The head of the U.N. peacekeeping force in Lebanon says investigators trying to determine who was responsible for a roadside bomb that injured six French peacekeepers have “a lot of evidence” that will hopefully lead to the perpetrators.
Major-General Alberto Asarta Cuevas wouldn’t speculate on who set off Tuesday’s bomb in the port city of Sidon as a four-vehicle U.N. convoy was passing by.
“Al-Qaida and Islamic Jihad, why not? Palestinians, why not? Syrians, why not? Israel, why not? … Or even an individual, look at what happened in Oslo some days ago,” he said.
Asarta told reporters after briefing the U.N. Security Council Wednesday that three injured peacekeepers were flown back to France, including one with an eye injury.
According to a report by the Lebanese newspaper Daily Star, preliminary findings of the investigation suggest that the explosive device was detonated by a command wire, allowing it to circumvent the electronic defenses used on UNIFIL vehicles, The Daily Star learned Wednesday.
Components of the command wire were discovered by investigators shortly after the 6 p.m. bomb blast.
The use of a command wire suggests the perpetrator could have been relatively close to the scene of the blast, allowing him or her to see the approaching convoy and set off the bomb as it passed by. The bomb was planted on the edge of a patch of rough ground where a command wire could have been hidden.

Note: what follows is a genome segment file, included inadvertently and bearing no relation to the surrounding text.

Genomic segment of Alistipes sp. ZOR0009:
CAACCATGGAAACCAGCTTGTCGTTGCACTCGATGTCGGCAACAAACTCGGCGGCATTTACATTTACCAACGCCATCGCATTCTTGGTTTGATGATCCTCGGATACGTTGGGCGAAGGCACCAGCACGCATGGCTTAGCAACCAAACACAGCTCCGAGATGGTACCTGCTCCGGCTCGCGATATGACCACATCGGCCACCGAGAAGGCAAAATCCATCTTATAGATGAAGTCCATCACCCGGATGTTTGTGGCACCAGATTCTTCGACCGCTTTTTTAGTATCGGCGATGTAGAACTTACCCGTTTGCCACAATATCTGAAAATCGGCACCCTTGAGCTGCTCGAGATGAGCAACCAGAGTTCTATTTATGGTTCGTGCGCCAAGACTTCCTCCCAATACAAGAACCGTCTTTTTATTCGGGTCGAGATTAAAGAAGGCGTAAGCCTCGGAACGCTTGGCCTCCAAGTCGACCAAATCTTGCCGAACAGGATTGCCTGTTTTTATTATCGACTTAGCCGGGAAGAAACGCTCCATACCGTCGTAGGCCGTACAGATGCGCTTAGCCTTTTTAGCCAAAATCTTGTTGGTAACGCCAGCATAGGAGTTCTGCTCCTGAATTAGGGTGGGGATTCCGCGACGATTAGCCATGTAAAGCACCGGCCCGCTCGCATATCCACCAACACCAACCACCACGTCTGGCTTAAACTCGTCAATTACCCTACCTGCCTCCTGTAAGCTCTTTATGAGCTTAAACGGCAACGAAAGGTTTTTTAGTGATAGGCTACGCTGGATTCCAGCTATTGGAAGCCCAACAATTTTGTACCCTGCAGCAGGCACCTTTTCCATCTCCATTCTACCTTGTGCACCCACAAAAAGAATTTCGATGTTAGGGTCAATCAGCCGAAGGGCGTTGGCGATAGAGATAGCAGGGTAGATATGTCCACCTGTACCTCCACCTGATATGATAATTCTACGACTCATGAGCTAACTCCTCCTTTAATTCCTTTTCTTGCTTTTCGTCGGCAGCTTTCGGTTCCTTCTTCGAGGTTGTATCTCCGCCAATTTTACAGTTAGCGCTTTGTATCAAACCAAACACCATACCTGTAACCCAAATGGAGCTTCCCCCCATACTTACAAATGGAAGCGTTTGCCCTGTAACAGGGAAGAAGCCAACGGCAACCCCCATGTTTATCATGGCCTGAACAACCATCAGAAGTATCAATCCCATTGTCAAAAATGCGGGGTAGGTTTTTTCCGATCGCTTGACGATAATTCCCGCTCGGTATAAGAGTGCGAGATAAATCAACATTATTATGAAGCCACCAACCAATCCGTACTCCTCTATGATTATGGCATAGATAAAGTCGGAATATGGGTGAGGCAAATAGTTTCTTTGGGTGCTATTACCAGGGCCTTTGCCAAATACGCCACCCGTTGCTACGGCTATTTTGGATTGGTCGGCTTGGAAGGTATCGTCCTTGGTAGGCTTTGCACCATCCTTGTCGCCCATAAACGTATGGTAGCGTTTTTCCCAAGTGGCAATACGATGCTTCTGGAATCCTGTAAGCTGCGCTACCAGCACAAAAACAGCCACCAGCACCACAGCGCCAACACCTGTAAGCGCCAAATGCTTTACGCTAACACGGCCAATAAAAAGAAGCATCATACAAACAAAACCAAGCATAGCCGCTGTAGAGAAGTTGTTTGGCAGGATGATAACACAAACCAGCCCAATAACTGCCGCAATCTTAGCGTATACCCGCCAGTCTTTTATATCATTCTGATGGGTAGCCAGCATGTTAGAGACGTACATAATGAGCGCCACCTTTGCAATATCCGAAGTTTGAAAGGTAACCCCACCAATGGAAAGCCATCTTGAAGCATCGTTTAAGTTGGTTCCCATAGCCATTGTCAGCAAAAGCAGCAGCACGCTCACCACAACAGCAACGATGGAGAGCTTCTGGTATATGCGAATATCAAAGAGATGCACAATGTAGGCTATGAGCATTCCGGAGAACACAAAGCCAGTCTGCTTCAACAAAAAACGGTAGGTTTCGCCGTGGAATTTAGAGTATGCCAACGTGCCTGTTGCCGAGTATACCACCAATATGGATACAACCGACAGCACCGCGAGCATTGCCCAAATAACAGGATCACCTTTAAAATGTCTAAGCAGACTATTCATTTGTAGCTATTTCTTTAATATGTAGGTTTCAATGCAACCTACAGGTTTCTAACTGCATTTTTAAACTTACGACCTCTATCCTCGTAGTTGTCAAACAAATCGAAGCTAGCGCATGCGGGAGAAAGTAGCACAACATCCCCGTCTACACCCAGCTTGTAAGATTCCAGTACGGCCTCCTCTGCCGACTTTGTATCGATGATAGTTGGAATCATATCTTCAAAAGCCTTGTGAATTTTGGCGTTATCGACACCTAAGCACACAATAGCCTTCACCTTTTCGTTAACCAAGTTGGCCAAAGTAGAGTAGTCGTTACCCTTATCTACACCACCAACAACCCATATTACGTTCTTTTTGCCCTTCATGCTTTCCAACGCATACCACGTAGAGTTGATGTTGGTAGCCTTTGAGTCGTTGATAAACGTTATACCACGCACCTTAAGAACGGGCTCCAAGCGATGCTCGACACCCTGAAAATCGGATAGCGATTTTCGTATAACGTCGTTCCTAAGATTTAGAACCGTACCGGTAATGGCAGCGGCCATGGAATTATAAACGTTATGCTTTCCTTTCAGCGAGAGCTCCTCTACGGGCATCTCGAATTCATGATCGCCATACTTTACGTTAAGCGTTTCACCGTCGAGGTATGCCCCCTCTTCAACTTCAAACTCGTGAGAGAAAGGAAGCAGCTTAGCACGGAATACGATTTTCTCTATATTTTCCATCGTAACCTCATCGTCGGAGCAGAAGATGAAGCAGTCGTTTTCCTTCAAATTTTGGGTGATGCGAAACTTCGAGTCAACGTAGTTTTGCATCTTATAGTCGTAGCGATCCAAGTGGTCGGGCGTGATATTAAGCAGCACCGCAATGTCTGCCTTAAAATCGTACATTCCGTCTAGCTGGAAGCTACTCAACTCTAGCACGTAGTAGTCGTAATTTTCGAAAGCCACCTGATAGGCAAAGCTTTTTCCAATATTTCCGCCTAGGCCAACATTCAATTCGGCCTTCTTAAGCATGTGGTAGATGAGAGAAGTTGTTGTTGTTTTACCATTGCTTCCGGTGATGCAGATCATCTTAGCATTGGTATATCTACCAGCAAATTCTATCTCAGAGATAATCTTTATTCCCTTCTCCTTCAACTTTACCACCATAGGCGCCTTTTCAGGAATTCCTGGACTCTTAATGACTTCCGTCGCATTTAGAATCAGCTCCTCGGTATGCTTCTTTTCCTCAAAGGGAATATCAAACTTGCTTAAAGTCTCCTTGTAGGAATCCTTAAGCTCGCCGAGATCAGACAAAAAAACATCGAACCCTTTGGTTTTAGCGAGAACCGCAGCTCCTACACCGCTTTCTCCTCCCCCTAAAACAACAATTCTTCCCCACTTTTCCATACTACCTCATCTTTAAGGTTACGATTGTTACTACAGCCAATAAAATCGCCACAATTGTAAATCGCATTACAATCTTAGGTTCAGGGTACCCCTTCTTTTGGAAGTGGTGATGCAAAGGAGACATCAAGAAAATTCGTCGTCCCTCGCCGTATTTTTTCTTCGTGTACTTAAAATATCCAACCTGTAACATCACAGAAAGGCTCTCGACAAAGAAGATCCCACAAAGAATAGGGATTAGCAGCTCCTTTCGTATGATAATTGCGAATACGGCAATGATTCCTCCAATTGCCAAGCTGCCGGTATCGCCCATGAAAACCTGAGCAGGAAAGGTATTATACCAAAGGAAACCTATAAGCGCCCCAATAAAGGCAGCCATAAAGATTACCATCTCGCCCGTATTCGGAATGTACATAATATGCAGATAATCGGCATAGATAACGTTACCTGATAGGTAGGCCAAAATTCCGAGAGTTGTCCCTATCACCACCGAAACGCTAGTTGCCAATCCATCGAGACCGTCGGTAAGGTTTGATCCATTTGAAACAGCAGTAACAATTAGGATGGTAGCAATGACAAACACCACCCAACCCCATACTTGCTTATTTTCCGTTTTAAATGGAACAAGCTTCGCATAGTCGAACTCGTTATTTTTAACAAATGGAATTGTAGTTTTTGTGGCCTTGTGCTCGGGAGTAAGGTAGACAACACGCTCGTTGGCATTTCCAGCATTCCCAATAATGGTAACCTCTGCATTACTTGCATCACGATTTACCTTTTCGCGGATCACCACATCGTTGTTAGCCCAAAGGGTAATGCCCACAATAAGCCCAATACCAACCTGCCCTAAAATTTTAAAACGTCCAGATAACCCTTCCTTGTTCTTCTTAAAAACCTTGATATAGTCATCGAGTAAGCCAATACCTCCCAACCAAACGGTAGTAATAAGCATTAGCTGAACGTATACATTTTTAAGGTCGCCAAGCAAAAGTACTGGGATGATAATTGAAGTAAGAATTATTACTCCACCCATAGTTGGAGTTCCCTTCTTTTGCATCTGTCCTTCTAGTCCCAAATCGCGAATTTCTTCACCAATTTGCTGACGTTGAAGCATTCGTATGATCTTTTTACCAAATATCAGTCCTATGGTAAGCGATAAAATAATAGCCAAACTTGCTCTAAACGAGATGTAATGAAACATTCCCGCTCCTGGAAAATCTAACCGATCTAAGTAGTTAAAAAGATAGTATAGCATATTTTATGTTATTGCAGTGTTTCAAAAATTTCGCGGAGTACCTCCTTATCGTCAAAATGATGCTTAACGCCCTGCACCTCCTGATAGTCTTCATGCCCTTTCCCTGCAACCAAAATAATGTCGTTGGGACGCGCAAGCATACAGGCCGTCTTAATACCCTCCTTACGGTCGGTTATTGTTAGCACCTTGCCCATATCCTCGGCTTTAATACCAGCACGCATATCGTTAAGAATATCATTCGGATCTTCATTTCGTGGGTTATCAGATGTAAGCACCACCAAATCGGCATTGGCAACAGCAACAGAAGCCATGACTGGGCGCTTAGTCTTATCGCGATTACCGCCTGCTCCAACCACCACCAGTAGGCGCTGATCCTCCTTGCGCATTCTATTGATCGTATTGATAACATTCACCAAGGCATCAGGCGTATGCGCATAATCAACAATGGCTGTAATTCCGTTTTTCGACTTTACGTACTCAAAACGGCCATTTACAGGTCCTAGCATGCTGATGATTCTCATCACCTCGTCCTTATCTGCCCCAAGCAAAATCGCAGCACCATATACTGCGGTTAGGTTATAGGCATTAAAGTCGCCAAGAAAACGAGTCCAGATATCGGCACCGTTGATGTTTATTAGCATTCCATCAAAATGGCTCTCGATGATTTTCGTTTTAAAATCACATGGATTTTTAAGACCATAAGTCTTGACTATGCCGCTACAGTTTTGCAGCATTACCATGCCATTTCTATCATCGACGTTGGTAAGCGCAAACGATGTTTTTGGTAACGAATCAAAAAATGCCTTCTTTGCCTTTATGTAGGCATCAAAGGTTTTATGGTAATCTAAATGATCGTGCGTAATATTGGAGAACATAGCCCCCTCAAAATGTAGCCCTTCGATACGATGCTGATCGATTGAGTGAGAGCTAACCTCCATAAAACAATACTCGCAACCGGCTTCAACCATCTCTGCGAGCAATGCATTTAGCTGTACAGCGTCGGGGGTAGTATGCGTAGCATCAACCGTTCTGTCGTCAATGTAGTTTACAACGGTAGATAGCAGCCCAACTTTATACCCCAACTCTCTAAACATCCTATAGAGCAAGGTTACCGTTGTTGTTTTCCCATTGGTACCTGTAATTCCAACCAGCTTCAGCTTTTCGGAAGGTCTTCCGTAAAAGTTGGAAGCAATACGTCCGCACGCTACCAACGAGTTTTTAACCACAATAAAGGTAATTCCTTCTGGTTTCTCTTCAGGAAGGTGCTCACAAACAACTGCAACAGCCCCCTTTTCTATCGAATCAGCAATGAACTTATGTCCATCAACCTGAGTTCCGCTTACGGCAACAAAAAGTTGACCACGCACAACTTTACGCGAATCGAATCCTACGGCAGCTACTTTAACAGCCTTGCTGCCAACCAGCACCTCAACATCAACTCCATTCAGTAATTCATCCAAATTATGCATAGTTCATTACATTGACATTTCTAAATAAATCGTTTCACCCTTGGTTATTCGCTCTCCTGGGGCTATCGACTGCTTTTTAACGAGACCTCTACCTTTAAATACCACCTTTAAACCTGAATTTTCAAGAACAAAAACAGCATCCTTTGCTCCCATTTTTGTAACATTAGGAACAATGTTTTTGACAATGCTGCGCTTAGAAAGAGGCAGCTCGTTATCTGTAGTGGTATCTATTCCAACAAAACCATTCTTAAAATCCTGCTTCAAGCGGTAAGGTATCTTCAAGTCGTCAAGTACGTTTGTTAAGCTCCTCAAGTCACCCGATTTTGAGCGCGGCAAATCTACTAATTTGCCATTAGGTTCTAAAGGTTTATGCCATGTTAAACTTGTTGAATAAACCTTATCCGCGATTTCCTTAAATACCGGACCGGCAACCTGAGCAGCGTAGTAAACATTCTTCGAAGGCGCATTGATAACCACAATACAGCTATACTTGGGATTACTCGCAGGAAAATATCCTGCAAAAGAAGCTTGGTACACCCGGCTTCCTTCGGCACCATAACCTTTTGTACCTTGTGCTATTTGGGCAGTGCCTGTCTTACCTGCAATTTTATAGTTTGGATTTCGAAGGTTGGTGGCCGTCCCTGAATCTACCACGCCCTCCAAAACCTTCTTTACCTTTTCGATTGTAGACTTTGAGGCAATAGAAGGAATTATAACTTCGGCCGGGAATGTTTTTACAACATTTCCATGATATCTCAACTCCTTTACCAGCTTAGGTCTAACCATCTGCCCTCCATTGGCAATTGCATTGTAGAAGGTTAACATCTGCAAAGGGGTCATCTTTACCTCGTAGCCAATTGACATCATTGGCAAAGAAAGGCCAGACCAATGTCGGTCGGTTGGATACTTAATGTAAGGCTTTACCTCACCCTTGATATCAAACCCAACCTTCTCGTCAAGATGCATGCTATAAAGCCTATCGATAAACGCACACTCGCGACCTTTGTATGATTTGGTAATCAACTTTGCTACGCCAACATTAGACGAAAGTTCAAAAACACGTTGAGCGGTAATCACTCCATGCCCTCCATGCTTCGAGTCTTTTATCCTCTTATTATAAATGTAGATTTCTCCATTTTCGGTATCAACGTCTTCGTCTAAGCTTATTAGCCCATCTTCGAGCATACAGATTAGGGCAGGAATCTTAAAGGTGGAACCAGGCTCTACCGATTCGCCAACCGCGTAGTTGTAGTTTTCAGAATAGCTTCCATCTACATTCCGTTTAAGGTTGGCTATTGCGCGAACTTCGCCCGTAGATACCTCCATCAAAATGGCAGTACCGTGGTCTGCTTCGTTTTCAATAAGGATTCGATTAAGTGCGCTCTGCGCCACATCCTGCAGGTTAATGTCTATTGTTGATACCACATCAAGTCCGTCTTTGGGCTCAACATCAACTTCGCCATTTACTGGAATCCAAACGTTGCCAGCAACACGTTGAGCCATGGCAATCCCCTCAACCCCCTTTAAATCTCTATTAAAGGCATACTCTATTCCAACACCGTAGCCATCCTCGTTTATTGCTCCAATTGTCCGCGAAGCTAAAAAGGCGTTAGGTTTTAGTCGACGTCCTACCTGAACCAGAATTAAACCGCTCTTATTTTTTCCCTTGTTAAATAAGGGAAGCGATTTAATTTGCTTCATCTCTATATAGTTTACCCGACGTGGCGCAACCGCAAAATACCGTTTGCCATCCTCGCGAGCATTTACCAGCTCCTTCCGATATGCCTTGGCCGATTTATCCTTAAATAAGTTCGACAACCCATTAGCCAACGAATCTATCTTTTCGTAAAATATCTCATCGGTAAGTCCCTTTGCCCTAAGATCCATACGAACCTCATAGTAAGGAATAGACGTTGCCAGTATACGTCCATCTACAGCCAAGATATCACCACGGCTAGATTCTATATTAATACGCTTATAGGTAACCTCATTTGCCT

An alternative is that the command wire was connected to an electronic receiver, such as a cellphone, located out of range of the convoy’s radio frequency jammers. That technique would allow the perpetrator to stand much further away and dial the number of the cellphone connected to the command wire. The cellphone would receive the incoming signal and detonate the bomb via the attached command wire.
It appears that Tuesday’s bombing bore similarities to the previous two attacks in the Sidon area against UNIFIL . Security sources said that the bomb was approximately 10 kilograms and was a Claymore-style device which discharged hundreds of steel ball bearings. Investigators found little explosive residue behind the bomb, suggesting that it may have been shaped in such a way to direct the blast laterally against the targeted vehicle.
While the use of shaped-charge techniques shows a certain degree of expertise, it may not help in narrowing down the identity of the perpetrators. The turmoil and insurgencies that have engulfed the Middle East and Asia over the past decade have created numerous skilled practitioners in the art of bomb-making and detonation techniques, some of whom may well reside in Lebanon.